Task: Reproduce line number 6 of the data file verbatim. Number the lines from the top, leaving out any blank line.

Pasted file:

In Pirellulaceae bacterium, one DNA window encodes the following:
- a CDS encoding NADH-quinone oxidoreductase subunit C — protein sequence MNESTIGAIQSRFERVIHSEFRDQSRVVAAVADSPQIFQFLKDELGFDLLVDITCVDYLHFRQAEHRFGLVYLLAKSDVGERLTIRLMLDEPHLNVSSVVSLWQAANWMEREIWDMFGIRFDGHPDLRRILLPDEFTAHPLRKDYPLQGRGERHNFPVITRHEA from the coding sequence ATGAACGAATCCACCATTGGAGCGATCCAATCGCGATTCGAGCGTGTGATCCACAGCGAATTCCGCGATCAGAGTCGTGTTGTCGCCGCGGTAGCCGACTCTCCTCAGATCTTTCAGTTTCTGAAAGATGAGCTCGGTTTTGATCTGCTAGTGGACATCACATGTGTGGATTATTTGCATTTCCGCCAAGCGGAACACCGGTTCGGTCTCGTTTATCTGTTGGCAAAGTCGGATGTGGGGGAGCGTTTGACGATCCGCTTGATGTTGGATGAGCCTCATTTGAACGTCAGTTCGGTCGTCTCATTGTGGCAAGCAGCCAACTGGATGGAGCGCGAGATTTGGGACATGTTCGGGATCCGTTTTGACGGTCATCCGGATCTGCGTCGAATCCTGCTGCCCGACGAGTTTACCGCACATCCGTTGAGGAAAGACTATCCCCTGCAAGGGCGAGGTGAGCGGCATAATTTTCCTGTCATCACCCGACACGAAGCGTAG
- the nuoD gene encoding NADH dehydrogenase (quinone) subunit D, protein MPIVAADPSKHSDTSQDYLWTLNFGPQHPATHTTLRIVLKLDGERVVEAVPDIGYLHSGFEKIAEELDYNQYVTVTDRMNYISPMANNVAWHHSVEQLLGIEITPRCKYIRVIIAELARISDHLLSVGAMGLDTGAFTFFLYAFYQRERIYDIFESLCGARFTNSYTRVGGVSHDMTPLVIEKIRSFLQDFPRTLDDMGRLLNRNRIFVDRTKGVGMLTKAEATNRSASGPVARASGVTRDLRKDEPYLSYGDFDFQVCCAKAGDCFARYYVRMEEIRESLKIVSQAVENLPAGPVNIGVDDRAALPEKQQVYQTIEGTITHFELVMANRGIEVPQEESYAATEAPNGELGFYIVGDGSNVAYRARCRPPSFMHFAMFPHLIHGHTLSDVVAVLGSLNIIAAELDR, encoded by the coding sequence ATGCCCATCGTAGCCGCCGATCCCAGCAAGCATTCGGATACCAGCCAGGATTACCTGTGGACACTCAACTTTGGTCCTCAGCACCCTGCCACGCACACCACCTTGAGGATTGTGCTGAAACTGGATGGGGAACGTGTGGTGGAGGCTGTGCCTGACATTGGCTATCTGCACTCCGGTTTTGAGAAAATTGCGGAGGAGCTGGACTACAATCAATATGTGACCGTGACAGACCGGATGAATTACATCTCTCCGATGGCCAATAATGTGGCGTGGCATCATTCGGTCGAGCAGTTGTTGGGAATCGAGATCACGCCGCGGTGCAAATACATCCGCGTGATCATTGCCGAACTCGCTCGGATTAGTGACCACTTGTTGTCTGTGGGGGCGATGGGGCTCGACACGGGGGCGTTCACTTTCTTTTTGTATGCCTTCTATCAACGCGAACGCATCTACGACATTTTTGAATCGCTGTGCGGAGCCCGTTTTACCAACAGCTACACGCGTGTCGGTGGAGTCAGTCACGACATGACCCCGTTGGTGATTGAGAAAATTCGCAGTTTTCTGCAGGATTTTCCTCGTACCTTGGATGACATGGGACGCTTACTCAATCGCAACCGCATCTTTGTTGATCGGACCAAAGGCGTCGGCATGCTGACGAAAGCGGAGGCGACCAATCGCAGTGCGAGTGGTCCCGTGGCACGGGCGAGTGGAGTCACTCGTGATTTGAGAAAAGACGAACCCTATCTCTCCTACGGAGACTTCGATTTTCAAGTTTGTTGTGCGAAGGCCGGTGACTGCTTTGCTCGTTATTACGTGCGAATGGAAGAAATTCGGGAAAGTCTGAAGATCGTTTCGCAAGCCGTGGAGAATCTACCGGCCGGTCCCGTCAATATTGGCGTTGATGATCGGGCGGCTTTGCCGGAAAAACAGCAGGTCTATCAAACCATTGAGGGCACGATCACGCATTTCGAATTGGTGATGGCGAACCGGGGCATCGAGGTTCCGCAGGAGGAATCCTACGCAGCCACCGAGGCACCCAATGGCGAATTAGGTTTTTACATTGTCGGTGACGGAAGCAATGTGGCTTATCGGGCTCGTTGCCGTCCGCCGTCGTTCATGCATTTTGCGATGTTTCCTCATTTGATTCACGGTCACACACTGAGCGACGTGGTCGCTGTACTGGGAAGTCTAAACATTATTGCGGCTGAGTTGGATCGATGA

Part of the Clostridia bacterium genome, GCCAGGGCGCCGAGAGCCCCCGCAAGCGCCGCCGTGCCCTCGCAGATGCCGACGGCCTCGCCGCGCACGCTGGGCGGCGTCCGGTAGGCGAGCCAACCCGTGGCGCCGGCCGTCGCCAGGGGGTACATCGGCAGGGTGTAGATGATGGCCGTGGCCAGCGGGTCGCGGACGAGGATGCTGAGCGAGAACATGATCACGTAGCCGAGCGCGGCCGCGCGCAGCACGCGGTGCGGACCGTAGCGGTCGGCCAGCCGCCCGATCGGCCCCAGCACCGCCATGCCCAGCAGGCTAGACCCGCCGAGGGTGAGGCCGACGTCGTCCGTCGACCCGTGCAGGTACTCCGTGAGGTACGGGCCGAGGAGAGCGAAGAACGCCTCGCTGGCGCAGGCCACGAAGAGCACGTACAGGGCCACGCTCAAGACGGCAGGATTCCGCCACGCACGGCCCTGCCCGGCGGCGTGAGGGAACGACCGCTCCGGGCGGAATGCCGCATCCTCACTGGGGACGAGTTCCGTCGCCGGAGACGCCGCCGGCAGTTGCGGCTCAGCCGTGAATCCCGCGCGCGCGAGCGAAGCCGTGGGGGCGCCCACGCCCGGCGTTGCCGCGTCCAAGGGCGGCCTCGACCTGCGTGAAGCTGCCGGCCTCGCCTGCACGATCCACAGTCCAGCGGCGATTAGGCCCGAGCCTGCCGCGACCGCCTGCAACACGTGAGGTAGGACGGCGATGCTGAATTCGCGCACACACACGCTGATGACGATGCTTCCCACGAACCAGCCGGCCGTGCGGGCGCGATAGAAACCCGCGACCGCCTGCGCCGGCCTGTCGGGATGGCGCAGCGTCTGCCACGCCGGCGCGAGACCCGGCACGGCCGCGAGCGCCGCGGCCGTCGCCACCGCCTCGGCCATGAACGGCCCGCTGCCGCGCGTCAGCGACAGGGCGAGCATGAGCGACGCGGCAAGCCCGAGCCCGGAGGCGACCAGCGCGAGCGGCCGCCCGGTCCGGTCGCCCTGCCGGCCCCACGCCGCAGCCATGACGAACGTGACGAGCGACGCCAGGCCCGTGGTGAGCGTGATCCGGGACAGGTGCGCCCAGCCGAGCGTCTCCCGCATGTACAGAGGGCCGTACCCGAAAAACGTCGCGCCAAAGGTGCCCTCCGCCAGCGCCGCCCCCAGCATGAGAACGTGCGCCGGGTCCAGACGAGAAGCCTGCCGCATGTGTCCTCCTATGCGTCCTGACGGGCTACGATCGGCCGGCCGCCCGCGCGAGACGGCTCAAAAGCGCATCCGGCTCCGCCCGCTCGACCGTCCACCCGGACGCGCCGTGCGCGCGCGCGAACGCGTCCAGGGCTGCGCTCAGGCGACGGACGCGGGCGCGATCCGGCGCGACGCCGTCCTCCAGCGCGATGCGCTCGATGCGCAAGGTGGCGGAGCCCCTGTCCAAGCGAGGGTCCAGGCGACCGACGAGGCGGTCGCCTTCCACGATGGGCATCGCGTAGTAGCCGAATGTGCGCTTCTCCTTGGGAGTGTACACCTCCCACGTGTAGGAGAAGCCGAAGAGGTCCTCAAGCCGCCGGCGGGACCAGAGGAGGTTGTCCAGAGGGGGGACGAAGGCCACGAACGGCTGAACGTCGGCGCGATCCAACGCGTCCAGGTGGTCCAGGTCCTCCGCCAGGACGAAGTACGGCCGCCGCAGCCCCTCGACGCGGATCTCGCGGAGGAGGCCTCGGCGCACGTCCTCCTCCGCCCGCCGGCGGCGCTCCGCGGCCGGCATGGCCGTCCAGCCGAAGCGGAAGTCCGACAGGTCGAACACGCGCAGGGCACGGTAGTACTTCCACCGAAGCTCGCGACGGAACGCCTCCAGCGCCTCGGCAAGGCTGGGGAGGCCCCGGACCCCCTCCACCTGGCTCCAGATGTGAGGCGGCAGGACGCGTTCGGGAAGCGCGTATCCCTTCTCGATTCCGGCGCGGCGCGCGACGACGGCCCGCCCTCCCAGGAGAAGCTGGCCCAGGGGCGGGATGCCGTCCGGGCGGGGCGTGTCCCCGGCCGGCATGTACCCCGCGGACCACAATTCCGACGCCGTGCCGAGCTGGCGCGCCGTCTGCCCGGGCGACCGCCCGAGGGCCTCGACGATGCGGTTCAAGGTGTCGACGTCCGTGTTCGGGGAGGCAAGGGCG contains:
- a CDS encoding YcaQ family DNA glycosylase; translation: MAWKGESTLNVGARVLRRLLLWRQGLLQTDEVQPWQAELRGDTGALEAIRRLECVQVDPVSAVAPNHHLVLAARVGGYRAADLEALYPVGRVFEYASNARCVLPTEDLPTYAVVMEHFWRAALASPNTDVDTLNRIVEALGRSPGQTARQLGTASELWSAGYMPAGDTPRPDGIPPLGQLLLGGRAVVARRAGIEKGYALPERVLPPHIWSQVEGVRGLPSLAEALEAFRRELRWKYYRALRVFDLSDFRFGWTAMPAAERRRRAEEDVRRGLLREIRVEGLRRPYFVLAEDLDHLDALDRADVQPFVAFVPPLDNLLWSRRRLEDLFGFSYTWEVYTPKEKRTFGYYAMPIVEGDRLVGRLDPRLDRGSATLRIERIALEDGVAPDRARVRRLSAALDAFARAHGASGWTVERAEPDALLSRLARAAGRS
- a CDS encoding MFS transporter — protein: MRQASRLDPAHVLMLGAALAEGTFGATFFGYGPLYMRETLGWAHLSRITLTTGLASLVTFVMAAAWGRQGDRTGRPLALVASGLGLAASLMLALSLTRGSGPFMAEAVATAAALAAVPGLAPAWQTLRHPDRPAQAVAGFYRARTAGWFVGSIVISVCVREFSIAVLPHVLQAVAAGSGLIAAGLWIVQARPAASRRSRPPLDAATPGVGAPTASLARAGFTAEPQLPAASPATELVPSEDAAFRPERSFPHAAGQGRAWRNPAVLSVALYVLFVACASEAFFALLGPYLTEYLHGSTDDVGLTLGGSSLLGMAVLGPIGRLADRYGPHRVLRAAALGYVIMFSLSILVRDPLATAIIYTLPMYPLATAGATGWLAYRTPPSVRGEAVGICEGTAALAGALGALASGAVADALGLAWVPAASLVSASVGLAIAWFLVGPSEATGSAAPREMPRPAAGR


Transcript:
- a CDS encoding MFS transporter — protein: MRQASRLDPAHVLMLGAALAEGTFGATFFGYGPLYMRETLGWAHLSRITLTTGLASLVTFVMAAAWGRQGDRTGRPLALVASGLGLAASLMLALSLTRGSGPFMAEAVATAAALAAVPGLAPAWQTLRHPDRPAQAVAGFYRARTAGWFVGSIVISVCVREFSIAVLPHVLQAVAAGSGLIAAGLWIVQARPAASRRSRPPLDAATPGVGAPTASLARAGFTAEPQLPAASPATELVPSEDAAFRPERSFPHAAGQGRAWRNPAVLSVALYVLFVACASEAFFALLGPYLTEYLHGSTDDVGLTLGGSSLLGMAVLGPIGRLADRYGPHRVLRAAALGYVIMFSLSILVRDPLATAIIYTLPMYPLATAGATGWLAYRTPPSVRGEAVGICEGTAALAGALGALASGAVADALGLAWVPAASLVSASVGLAIAWFLVGPSEATGSAAPREMPRPAAGR